I would please prefer to talk tomorrow.
This doesn't make sense because the subject and direct object of please refer to the same person. Please is used to request one person to contribute to another person's happiness or well-being.
- Would you please talk tomorrow?
- Would he please meet me tomorrow?
I would prefer to talk tomorrow.
There are no problems with this, but you seem intent on getting please in there.
I would prefer to talk tomorrow, please.
I think this is how it might sound, but the punctuation is probably wrong. I'll get to that in a moment.
Please, I would prefer to talk tomorrow.
I expect this is fine. Why here and not at the end? I believe we start getting into the explanation of the idiom expressed in that one word.
It can be helpful to see how languages related to English do this. In Latin, one would say amabo te, "I will love you." In German, one would say, Bitte, which can mean "to ingratiate". In French, one would say, s'il vous plaît, which translates to "if you please". In each case, you are asking someone else to please you, to do you a favor.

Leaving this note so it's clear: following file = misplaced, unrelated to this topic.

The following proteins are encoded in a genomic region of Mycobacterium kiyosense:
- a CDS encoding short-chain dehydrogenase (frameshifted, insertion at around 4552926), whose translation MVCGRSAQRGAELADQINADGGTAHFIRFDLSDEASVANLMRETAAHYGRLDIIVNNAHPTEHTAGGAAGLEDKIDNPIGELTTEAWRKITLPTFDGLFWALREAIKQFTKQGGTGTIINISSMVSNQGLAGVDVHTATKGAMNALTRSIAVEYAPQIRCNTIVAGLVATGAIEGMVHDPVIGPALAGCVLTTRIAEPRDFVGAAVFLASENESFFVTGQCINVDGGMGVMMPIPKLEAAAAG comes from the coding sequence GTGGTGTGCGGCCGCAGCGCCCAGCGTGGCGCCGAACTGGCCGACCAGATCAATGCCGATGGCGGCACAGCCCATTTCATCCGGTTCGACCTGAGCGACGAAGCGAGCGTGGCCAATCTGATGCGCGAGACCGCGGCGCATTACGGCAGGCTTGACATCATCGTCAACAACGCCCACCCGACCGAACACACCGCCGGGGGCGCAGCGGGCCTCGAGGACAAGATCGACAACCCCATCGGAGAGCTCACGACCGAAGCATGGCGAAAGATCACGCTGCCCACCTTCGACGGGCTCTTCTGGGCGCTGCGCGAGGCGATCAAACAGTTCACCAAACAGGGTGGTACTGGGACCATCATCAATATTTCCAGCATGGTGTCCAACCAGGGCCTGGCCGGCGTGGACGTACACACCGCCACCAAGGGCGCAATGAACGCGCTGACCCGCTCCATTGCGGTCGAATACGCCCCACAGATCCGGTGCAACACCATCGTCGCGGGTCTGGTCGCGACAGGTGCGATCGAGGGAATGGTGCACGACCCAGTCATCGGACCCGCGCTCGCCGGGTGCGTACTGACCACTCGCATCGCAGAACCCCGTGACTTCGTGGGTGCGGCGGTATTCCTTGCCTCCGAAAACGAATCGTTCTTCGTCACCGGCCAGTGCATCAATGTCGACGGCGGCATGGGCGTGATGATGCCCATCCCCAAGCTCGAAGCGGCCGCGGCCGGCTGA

Japanese (not related) tends to use either: a word that elevates the other person and ask them to hand something down to you (kudasai); or a word that expresses your wish and politely requests them to grant it (onegai). Again, another person is involved in contributing to your own happiness.
In English, one could get flowery and say, "If it please you, I would prefer to talk tomorrow." This is why the fourth example, "Please, I would prefer to talk tomorrow," could work. English also has an equivalent to elevating the other person and asking them to hand something down to you: "I pray [of] you, I would prefer to talk tomorrow." This usage is an example only as it is rather archaic (often using "thee" instead of "you").